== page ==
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In an attempt to deter home teams from preparing pitches specifically to suit them, it had been suggested that the ICC would remove the toss from the game and instead give the away team the uncontested choice of what to do first
The coin toss looks set to remain in Test cricket
Meeting in Mumbai, the ICC's cricket committee has opted against abolishing the traditional toss from Test match cricket.
In an attempt to deter home teams from preparing pitches specifically to suit them, it had been suggested that the ICC would remove the toss from the game and instead give the away team the uncontested choice of what to do first.
However the panel, headed by all-time great Indian leggie Anil Kumble, passed on this proposal.
“The Committee discussed whether the toss should be automatically awarded to the visiting team,” an ICC statement read, “but felt that it was an integral part of Test cricket which forms part of the narrative of the game.
“However, in acknowledging that the preparation of Test pitches that could provide a risk to the competitiveness of the ICC World Test Championship, the Committee urged members to continue to focus on the delivery of pitches that provide a better balance between bat and ball in line with ICC regulations.”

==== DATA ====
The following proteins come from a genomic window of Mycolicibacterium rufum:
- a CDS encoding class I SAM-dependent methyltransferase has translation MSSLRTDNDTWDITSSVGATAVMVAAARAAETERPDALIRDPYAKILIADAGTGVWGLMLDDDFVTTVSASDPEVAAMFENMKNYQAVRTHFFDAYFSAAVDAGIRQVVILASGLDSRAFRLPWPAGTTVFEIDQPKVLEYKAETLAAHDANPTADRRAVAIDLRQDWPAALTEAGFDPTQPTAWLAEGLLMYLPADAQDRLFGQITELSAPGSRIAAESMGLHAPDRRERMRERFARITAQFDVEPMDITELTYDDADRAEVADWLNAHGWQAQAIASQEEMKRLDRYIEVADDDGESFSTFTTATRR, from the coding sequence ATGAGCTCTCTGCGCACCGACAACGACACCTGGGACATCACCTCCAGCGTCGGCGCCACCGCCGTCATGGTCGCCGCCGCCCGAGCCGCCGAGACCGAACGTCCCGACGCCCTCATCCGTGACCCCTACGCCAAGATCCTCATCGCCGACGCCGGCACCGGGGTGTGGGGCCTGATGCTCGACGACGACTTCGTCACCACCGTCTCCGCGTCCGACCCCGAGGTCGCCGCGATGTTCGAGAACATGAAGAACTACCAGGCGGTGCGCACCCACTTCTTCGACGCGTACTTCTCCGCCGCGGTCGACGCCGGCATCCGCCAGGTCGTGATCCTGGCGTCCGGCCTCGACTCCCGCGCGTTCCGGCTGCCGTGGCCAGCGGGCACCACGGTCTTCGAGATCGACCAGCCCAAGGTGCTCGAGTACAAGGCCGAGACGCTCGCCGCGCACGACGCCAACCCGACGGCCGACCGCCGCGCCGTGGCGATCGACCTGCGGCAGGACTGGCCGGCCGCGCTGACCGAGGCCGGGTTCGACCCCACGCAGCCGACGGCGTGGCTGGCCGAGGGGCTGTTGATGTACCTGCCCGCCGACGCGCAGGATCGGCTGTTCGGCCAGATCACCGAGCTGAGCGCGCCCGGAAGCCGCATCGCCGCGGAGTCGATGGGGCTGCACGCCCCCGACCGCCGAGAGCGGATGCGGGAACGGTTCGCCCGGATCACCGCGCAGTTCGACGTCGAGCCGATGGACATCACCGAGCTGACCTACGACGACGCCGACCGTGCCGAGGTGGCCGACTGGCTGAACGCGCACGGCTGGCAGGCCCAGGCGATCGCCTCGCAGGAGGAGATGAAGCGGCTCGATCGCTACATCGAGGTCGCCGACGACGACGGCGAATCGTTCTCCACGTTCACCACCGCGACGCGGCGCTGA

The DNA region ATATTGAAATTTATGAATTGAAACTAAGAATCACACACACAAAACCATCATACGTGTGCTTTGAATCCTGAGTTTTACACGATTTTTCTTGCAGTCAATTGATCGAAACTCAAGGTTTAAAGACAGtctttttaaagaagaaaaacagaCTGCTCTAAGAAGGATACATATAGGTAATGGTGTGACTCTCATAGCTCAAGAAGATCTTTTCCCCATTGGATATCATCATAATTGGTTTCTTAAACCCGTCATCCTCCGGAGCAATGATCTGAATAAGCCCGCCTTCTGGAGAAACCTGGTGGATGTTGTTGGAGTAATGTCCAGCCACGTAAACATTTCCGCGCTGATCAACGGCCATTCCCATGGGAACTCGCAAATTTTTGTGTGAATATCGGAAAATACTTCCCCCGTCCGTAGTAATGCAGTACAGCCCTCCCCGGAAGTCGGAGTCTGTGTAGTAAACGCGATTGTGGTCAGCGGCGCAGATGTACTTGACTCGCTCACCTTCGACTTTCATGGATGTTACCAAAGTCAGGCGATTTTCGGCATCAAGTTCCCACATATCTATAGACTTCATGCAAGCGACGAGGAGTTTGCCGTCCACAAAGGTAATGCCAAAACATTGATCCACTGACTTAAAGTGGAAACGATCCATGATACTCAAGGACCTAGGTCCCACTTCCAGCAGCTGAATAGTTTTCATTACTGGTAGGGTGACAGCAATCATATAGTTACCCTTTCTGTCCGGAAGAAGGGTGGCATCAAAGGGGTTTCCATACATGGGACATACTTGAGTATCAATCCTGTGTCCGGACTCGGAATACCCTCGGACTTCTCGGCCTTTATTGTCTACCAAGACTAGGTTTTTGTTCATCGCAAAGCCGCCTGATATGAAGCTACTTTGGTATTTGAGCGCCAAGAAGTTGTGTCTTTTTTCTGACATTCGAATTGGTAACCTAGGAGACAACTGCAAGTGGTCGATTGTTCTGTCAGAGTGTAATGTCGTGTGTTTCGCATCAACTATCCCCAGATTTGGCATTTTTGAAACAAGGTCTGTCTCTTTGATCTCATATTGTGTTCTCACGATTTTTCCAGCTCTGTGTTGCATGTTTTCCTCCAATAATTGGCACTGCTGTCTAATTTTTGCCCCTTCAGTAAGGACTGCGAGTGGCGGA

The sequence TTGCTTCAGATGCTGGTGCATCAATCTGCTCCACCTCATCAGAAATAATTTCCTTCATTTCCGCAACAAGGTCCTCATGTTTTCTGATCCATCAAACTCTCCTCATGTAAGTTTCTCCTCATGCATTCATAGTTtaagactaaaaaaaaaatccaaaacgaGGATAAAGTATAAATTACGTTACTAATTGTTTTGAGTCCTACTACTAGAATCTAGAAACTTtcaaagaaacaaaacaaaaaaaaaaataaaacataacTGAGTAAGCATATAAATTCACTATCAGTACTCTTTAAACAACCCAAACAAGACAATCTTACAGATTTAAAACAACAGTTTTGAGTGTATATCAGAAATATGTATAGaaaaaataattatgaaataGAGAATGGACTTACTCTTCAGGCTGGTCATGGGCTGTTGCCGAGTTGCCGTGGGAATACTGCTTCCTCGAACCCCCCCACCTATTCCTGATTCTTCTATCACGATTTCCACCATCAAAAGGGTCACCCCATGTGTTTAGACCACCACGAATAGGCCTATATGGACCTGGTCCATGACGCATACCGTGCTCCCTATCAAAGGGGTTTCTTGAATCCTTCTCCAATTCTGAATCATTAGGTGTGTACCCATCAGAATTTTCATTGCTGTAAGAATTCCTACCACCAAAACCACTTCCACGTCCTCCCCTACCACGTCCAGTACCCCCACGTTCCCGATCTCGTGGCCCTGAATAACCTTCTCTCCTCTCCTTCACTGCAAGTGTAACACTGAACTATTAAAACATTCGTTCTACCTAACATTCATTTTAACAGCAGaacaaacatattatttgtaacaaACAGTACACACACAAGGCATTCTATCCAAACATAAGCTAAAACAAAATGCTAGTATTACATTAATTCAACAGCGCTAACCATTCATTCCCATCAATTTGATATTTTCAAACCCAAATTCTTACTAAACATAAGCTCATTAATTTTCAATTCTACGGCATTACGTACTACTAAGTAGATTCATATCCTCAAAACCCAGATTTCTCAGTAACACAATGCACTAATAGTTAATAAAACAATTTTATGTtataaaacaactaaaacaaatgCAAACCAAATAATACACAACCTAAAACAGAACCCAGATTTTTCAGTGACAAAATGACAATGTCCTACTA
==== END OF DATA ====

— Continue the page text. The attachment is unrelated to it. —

The proposals had been met with mixed reviews from voices within the game. David Lloyd, writing in the Daily Mail last week, branded it “daft”, while former Indian captain Sourav Ganguly also stated that he was against it, playing down the advantage it grants to the home team: “If the home team loses the toss, the advantage does not stay”.
Former Australian captains Steve Waugh and Ricky Ponting meanwhile were in favour of the move, as was Pakistan legend Javed Miandad, with the ECB also giving it its backing.
The abolition would have been an extension of the ECB's own revamp of the pre-match regulations intigated in the County Championship in 2016, which gave the visiting team the right to forego the toss should they wish to bowl first.
The ICC committee however has deemed abolishing the toss one step too far, possibly through fear of the backlash from traditionalists who see it as part and parcel of the Test match experience.
What has been approved however is harsher sanctions for ball-tampering. In the wake of the incident during Australia's tour of South Africa in March, the ICC was only empowered to ban offenders for a single match and fine them 100 per cent of their match fee.
This sanction was very quickly demoted to loose change after Cricket Australia doled out bans of nine to 12 months to Steve Smith, David Warner and Cameron Bancroft for their roles in the affair.